8. I would say that a "major introvert" would have trouble getting elected dog catcher, let alone president. But I would also not call Al Gore a "major introvert."

    9. If that repetition bothers you, I would try to find a way to make peace with it because Bob will not stop repeating that and those facts and all the other ones he repeats until the media changes or he dies.

  5. For the "Maddow is a money-grubbing clown and can do nothing well" crowd, have you heard her take on what we are getting into with ISIS and how Congress needs to "earn their salaries" and bring the whole issue up for debate?

    You might also check out a copy of "Drift" while you are at it. Maddow went into great length to tell why one of the founding principles of this nation was placing warmaking powers in the legislative branch, and how since World War II (the last declared war) the legislative branch has been ceding those powers to the executive -- the very thing the Founding Fathers didn't want to do.

    1. Founding fathers. Great phrase. Sounds like Freedom.

    2. Why start with "since WWII"? There is convincing evidence that FDR began conducting WWII long before Pearl Harbor. But that would undermine the "drift" argument. Lots of undeclared wars before WWII too.

    3. Why get hung up about "since WW2"? And how does that undermine the argument of a book you obviously haven't read?

      My use of the phrase "since WW2" was because we haven't fought a declared war since, but we sure seem to have fought a lot of wars.

      You would understand that if you read the book. But why would any Bobfan do such a thing? After all isn't see a piddly, perspiring, creaming, money-grubbing clown who lies about her skills on the shooting range and how she bought her first TV?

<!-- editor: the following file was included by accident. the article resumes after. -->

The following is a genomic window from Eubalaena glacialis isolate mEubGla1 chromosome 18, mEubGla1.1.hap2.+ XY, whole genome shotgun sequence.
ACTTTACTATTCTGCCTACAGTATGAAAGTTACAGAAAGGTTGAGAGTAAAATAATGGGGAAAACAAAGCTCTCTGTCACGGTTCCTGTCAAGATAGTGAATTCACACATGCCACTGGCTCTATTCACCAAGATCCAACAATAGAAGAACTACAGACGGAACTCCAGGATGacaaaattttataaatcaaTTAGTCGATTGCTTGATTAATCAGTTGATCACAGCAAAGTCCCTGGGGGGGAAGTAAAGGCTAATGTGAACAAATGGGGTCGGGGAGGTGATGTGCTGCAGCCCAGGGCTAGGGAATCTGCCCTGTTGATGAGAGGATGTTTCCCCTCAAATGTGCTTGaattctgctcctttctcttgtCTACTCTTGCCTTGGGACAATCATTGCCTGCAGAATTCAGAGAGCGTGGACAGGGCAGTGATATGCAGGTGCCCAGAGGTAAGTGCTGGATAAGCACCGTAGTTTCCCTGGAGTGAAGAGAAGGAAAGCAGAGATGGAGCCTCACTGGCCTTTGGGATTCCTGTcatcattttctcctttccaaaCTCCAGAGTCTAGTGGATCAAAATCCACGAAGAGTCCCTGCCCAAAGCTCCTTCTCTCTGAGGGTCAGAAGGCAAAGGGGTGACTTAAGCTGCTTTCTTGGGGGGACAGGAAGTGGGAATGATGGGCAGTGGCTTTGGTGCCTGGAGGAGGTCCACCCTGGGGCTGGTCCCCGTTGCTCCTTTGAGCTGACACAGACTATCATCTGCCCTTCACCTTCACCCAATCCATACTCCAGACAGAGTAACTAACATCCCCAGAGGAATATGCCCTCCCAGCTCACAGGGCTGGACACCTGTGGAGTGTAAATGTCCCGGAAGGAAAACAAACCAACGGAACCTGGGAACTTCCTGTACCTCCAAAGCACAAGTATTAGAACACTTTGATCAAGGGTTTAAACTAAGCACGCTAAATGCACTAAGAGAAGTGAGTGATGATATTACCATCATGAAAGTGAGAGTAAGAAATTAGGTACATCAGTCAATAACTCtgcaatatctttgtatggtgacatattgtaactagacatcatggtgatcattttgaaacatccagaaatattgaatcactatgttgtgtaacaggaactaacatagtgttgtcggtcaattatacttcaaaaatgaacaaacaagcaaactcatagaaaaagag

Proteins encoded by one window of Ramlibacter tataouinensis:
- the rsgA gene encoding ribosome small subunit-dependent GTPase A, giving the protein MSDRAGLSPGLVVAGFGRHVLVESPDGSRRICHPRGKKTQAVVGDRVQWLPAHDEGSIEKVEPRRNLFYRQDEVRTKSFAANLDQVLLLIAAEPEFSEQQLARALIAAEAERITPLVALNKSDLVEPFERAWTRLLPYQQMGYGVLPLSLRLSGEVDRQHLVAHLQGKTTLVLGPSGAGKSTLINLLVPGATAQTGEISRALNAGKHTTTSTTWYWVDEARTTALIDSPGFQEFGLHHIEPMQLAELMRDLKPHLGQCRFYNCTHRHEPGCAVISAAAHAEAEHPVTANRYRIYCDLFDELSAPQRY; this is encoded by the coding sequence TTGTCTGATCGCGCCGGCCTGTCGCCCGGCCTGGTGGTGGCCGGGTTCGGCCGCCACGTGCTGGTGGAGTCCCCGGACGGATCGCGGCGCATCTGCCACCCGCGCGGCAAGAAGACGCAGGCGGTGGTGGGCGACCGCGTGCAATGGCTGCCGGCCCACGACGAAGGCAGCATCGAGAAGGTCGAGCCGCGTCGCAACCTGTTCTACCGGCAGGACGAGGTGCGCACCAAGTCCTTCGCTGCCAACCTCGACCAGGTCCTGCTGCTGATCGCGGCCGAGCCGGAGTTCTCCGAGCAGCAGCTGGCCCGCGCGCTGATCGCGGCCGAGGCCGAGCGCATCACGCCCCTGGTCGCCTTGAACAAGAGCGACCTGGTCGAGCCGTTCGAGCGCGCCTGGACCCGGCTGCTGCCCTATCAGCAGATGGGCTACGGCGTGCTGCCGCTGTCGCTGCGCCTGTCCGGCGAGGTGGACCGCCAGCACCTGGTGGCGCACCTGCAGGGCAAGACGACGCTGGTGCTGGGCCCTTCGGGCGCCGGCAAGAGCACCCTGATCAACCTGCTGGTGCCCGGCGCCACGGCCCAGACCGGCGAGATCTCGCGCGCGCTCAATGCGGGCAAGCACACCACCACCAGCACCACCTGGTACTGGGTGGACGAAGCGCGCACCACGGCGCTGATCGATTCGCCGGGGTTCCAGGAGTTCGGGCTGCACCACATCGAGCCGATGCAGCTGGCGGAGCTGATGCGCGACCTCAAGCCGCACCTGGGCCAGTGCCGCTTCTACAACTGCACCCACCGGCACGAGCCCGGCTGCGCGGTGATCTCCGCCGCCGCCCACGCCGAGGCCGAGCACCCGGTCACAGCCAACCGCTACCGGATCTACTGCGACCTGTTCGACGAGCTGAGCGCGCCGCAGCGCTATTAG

You know. The critical issues that Bob has devoted the autumn of his years to exposing.

    4. Someone who thinks we haven't been fighting undeclared and declared military actions since we were a colony knows nothing about history. You haven't supplied a reason why anyone should read this book.


  6. please stop here and read up my story,thanks to Dr Brave for bringing back my wife,and brought great joy to my family once again"

    Hello to every one out here, am here to share the unexpected miracle that happened to me three days ago, My name is Jeffrey Dowling,i live in TEXAS,USA.and I`m happily married to a lovely and caring wife,with two kids A very big problem occurred in my family seven months ago,between me and my wife so terrible that she took the case to court for a divorce she said that she never wanted to stay with me again,and that she did not love me anymore So she packed out of my house and made me and my children passed through severe pain. I tried all my possible means to get her back,after much begging,but all to no avail and she confirmed it that she has made her decision,and she never wanted to see me again. So on one evening,as i was coming back from work,i met an old friend of mine who asked of my wife So i explained every thing to her,so she told me that the only way i can get my wife back,is to visit a spell caster,because it has really worked for her too So i never believed in spell,but i had no other choice,than to follow her advice. Then she gave me the email address of the spell caster whom she visited.(}, So the next morning,i sent a mail to the address she gave to me,and the spell caster assured me that i will get my wife back the next day what an amazing statement!! I never believed,so he spoke with me,and told me everything that i need to do. Then the next morning, So surprisingly, my wife who did not call me for the past seven {7}months,gave me a call to inform me that she was coming back So Amazing!! So that was how she came back that same day,with lots of love and joy,and she apologized for her mistake,and for the pain she caused me and my children. Then from that day,our relationship was now stronger than how it were before,by the help of a spell caster . So, was now stronger than how it were before,by the help of a spell caster . So, i will advice you out there to kindly visit the same website,if you are in any condition like this,or you have any problem related to “bringing your ex back. So thanks to Dr Brave for bringing back my wife,and brought great joy to my family once again.{} , Thanks.

    Are you passing through any of these problems












    I will advice you out there to kindly visit the same website,if you are in any condition like this,or you have any problem related to “bringing your ex back. So thanks to Dr Brave for bringing back my wife,and brought great joy to my family once again.{} , Thanks.